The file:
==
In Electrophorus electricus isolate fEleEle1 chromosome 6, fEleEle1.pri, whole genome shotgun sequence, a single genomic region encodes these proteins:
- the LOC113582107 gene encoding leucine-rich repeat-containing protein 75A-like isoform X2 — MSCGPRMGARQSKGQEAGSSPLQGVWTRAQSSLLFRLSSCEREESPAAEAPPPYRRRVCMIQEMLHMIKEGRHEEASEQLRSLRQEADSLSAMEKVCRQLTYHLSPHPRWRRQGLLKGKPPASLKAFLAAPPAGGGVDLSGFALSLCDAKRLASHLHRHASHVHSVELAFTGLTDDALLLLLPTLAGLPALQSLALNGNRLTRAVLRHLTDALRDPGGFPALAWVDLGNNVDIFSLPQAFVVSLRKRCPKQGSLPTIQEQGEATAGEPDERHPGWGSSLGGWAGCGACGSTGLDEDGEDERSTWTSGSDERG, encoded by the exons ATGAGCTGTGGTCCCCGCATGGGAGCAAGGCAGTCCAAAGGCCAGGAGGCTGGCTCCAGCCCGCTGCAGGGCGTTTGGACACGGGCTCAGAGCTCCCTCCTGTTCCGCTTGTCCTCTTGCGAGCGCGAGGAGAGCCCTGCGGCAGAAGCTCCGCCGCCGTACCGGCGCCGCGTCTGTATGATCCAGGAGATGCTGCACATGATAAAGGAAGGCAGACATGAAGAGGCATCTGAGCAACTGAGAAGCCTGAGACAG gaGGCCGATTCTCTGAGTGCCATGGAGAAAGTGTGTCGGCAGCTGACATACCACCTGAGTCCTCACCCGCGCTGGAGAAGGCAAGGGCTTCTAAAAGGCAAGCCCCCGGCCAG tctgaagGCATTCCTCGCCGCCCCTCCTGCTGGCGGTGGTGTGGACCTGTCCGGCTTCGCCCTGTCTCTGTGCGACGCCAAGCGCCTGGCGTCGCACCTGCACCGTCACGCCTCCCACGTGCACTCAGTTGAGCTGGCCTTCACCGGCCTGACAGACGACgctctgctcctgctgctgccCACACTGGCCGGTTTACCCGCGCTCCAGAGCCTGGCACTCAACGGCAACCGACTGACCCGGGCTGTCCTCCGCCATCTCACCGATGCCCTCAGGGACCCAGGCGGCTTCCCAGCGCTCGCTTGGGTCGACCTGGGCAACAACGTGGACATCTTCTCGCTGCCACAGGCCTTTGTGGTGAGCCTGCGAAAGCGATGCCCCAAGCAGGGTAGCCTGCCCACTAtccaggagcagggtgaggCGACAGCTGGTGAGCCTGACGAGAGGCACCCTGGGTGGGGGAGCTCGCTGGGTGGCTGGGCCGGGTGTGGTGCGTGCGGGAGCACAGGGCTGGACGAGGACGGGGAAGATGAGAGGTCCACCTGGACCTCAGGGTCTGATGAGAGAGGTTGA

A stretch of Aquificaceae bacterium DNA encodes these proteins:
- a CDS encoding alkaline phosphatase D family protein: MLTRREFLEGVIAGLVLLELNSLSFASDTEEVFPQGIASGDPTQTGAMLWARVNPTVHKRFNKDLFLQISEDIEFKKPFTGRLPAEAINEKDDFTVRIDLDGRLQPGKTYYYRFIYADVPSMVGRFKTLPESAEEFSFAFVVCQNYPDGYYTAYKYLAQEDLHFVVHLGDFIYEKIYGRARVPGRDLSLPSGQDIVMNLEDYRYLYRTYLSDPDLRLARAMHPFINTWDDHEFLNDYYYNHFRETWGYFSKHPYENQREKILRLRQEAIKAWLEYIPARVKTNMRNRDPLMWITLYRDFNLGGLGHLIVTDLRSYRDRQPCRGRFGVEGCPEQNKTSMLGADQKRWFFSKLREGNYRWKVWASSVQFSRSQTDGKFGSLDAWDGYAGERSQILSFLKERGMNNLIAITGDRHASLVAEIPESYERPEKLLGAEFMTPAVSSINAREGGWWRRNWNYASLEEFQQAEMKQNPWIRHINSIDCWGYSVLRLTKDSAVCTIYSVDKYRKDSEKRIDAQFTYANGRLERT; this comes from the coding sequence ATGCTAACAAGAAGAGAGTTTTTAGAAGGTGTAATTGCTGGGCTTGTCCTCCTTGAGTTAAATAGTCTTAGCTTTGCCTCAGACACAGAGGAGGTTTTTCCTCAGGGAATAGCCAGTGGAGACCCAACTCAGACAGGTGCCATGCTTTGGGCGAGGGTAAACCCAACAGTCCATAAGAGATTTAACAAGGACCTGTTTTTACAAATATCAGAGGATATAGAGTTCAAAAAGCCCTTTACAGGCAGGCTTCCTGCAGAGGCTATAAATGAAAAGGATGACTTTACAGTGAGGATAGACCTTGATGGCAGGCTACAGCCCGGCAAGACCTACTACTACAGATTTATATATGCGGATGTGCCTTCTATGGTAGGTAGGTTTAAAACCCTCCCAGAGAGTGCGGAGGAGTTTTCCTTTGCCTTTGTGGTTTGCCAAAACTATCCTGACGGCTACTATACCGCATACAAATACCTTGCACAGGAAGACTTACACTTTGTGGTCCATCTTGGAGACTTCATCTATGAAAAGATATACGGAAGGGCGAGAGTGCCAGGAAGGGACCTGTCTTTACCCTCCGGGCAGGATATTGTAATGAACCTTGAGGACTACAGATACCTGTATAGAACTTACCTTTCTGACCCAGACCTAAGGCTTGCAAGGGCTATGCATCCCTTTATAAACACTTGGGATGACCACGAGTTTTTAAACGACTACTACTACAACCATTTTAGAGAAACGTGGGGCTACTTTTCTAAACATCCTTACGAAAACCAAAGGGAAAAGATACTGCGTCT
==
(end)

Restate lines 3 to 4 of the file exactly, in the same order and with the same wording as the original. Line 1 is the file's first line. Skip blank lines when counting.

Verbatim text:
A stretch of Aquificaceae bacterium DNA encodes these proteins:
- a CDS encoding alkaline phosphatase D family protein: MLTRREFLEGVIAGLVLLELNSLSFASDTEEVFPQGIASGDPTQTGAMLWARVNPTVHKRFNKDLFLQISEDIEFKKPFTGRLPAEAINEKDDFTVRIDLDGRLQPGKTYYYRFIYADVPSMVGRFKTLPESAEEFSFAFVVCQNYPDGYYTAYKYLAQEDLHFVVHLGDFIYEKIYGRARVPGRDLSLPSGQDIVMNLEDYRYLYRTYLSDPDLRLARAMHPFINTWDDHEFLNDYYYNHFRETWGYFSKHPYENQREKILRLRQEAIKAWLEYIPARVKTNMRNRDPLMWITLYRDFNLGGLGHLIVTDLRSYRDRQPCRGRFGVEGCPEQNKTSMLGADQKRWFFSKLREGNYRWKVWASSVQFSRSQTDGKFGSLDAWDGYAGERSQILSFLKERGMNNLIAITGDRHASLVAEIPESYERPEKLLGAEFMTPAVSSINAREGGWWRRNWNYASLEEFQQAEMKQNPWIRHINSIDCWGYSVLRLTKDSAVCTIYSVDKYRKDSEKRIDAQFTYANGRLERT; this comes from the coding sequence ATGCTAACAAGAAGAGAGTTTTTAGAAGGTGTAATTGCTGGGCTTGTCCTCCTTGAGTTAAATAGTCTTAGCTTTGCCTCAGACACAGAGGAGGTTTTTCCTCAGGGAATAGCCAGTGGAGACCCAACTCAGACAGGTGCCATGCTTTGGGCGAGGGTAAACCCAACAGTCCATAAGAGATTTAACAAGGACCTGTTTTTACAAATATCAGAGGATATAGAGTTCAAAAAGCCCTTTACAGGCAGGCTTCCTGCAGAGGCTATAAATGAAAAGGATGACTTTACAGTGAGGATAGACCTTGATGGCAGGCTACAGCCCGGCAAGACCTACTACTACAGATTTATATATGCGGATGTGCCTTCTATGGTAGGTAGGTTTAAAACCCTCCCAGAGAGTGCGGAGGAGTTTTCCTTTGCCTTTGTGGTTTGCCAAAACTATCCTGACGGCTACTATACCGCATACAAATACCTTGCACAGGAAGACTTACACTTTGTGGTCCATCTTGGAGACTTCATCTATGAAAAGATATACGGAAGGGCGAGAGTGCCAGGAAGGGACCTGTCTTTACCCTCCGGGCAGGATATTGTAATGAACCTTGAGGACTACAGATACCTGTATAGAACTTACCTTTCTGACCCAGACCTAAGGCTTGCAAGGGCTATGCATCCCTTTATAAACACTTGGGATGACCACGAGTTTTTAAACGACTACTACTACAACCATTTTAGAGAAACGTGGGGCTACTTTTCTAAACATCCTTACGAAAACCAAAGGGAAAAGATACTGCGTCT